• A sense of sadness:  Teens, like adults, have a sense of loss with the coronavirus. They believe that their lives have changed and it may not return back. Not experiencing laughter or pleasure is a sign of depression in your teen. 

How do I talk to my teen about COVID? 

Remember, some changes in mood are normal and to be expected with COVID.  These are unprecedented times of change and new paradigms. The degree and intensity of the symptoms above are important indicators of concern. Having several of these symptoms, is an indication to seek the outside help of a trained and Licensed Counselor.  

So how do you talk to your teen about how they are doing? The first step is talking to your teen about some of the changes you may be noticing, and asking them how they feel about the changes that are happening in their lives. Often times parents think by watching the news together or sharing how it affects their life, that they are talking to their teen and getting a sense of how they are feeling.  However, that may not be the case. Being direct and asking how your teen feels about COVID and the specific changes it has brought to their lives, will yield a more honest conversation. Be open and reflect back what you are hearing from your teen.  Paraphrasing or repeating their exact words allows them to understand that you have heard them. Understanding and acknowledging their feelings is an important step. This will let your teen know that they have been heard and you will listen to their perspective without judgment.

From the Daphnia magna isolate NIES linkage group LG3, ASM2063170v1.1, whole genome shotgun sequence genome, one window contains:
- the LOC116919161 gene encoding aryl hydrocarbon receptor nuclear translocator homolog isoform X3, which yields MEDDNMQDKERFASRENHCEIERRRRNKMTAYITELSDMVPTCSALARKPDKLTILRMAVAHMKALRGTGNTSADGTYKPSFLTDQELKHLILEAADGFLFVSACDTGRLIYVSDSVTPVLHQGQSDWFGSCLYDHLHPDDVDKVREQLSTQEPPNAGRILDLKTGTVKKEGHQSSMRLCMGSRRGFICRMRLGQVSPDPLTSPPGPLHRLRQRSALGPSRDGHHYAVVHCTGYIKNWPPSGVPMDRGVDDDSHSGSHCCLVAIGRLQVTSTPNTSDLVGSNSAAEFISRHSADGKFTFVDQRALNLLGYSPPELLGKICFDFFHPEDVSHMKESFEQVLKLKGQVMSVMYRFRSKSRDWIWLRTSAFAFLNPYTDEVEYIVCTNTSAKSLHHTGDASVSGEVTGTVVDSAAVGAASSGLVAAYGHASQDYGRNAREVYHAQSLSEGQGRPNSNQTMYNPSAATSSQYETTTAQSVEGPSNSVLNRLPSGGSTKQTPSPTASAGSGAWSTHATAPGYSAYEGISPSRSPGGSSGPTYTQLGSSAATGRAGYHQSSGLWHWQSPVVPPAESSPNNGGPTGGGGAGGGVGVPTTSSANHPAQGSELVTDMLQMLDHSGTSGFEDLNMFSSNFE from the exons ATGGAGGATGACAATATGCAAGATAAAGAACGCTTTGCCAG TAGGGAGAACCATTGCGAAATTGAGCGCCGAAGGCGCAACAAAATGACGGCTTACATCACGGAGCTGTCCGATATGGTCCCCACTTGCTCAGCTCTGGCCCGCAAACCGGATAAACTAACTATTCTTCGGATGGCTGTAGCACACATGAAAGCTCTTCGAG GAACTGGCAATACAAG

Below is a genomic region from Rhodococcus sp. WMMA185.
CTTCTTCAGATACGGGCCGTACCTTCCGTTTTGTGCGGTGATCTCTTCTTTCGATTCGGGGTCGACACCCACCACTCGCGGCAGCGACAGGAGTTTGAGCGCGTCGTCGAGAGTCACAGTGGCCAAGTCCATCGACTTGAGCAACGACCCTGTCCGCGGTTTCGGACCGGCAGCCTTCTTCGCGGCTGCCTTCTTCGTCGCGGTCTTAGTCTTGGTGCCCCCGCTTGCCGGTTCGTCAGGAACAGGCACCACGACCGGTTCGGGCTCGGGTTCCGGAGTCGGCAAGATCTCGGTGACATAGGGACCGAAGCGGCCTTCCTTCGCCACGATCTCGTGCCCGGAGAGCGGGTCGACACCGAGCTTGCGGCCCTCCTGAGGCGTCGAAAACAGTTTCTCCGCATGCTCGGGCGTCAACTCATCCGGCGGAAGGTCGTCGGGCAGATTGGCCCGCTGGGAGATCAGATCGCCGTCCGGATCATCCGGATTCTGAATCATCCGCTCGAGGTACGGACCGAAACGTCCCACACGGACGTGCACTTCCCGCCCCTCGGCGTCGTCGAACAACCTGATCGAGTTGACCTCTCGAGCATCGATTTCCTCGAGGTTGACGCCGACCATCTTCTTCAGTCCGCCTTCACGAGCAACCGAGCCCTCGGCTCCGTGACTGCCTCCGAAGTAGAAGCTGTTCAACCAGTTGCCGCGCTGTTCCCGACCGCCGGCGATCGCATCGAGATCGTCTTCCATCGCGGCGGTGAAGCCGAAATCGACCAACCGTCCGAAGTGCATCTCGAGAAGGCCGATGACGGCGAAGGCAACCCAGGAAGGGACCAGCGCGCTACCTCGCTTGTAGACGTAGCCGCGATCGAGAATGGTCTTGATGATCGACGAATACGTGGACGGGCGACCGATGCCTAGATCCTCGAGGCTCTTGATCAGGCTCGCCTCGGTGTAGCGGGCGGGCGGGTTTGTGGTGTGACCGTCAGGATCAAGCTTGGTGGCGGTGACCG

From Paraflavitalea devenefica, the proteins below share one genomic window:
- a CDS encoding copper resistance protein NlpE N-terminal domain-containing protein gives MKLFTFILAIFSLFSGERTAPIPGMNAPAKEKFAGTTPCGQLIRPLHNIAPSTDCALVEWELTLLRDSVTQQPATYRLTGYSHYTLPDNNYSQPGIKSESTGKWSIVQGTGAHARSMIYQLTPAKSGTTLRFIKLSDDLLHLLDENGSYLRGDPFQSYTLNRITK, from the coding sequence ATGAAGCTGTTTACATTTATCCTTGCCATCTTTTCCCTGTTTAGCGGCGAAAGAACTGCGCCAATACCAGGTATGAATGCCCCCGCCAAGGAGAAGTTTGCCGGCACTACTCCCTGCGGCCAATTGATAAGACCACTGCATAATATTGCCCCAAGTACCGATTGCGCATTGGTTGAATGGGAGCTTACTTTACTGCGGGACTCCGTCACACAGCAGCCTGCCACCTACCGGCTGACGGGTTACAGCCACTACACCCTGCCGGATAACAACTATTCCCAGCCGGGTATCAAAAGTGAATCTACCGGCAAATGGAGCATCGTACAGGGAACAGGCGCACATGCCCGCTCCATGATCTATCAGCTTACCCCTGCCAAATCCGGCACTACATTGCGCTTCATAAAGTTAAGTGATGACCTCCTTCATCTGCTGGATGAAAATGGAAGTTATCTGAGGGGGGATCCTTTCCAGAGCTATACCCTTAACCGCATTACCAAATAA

Often, parents are struggling with their own intense feelings and may send the message that their problems are more important than the children’s problems. For example if one parent is worried about losing their job.  This may have the effect of shutting down communication, as the teen may feel bad sharing that they are struggling. 

Some resources that can help your family if you believe your teen or young adult is struggling with depression or anxiety are: 

Suicide Prevention Lifeline: 1-800-273-TALK or text TALK to 38255
IamAlive: ( online crisis network)
24 hour Crisis Walk-in Locations:  Denver ( 4353 W. Colfax Ave, Denver, CO 80220, Boulder (3180 Airport Rd., Boulder, CO 80301)
Community Mental Health Partners: Mental Health Centers of Denver ( 303) 504-6500

The rapid changes and uncertainty with COVID can cause some teens who already were struggling, to show an increase in symptoms. And teens who seemingly appear to be fine may feel increased sadness and fear about the current environment and their future. Parents, checking in often and reaching out for professional help if needed, will help your teen feel supported and understood. I offer counseling services for families and teens at Reach out for help if needed. 

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Monica Ramunda, MA, LPC, LCMHC, RPT-S is a Licensed Counselor in both Colorado and North Carolina and a Registered Play Therapist Supervisor. She offers online therapy/teletherapy, and in-person sessions for clients. She works with teens and young adults and offers parenting support. Reach out if you need support during these challenging times.